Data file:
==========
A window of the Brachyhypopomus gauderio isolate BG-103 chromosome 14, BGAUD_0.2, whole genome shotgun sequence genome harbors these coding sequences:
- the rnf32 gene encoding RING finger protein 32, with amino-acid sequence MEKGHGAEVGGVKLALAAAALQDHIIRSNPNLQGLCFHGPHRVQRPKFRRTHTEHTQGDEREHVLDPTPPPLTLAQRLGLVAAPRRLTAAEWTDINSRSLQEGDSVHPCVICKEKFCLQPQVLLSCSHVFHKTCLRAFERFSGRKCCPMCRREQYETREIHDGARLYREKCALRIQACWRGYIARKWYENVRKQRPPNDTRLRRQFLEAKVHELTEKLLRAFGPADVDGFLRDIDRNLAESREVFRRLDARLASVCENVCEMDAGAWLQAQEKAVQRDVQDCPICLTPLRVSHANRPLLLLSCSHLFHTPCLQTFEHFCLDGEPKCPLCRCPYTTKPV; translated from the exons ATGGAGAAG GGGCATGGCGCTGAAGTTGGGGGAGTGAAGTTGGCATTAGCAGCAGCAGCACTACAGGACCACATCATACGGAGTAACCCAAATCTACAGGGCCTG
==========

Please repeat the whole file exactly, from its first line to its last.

A window of the Brachyhypopomus gauderio isolate BG-103 chromosome 14, BGAUD_0.2, whole genome shotgun sequence genome harbors these coding sequences:
- the rnf32 gene encoding RING finger protein 32, with amino-acid sequence MEKGHGAEVGGVKLALAAAALQDHIIRSNPNLQGLCFHGPHRVQRPKFRRTHTEHTQGDEREHVLDPTPPPLTLAQRLGLVAAPRRLTAAEWTDINSRSLQEGDSVHPCVICKEKFCLQPQVLLSCSHVFHKTCLRAFERFSGRKCCPMCRREQYETREIHDGARLYREKCALRIQACWRGYIARKWYENVRKQRPPNDTRLRRQFLEAKVHELTEKLLRAFGPADVDGFLRDIDRNLAESREVFRRLDARLASVCENVCEMDAGAWLQAQEKAVQRDVQDCPICLTPLRVSHANRPLLLLSCSHLFHTPCLQTFEHFCLDGEPKCPLCRCPYTTKPV; translated from the exons ATGGAGAAG GGGCATGGCGCTGAAGTTGGGGGAGTGAAGTTGGCATTAGCAGCAGCAGCACTACAGGACCACATCATACGGAGTAACCCAAATCTACAGGGCCTG